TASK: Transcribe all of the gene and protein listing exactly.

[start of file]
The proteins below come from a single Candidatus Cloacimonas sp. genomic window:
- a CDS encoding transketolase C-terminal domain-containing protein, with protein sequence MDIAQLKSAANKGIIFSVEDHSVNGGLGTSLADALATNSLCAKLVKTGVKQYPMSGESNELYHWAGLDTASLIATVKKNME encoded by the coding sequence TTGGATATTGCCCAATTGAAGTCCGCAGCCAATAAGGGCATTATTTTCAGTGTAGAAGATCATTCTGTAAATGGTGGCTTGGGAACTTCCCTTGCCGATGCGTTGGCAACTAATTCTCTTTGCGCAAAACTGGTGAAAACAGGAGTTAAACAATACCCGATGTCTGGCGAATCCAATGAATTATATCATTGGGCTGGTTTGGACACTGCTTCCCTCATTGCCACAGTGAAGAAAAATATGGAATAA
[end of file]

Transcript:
The proteins below come from a single Candidatus Cloacimonas sp. genomic window:
- a CDS encoding transketolase C-terminal domain-containing protein, with protein sequence MDIAQLKSAANKGIIFSVEDHSVNGGLGTSLADALATNSLCAKLVKTGVKQYPMSGESNELYHWAGLDTASLIATVKKNME encoded by the coding sequence TTGGATATTGCCCAATTGAAGTCCGCAGCCAATAAGGGCATTATTTTCAGTGTAGAAGATCATTCTGTAAATGGTGGCTTGGGAACTTCCCTTGCCGATGCGTTGGCAACTAATTCTCTTTGCGCAAAACTGGTGAAAACAGGAGTTAAACAATACCCGATGTCTGGCGAATCCAATGAATTATATCATTGGGCTGGTTTGGACACTGCTTCCCTCATTGCCACAGTGAAGAAAAATATGGAATAA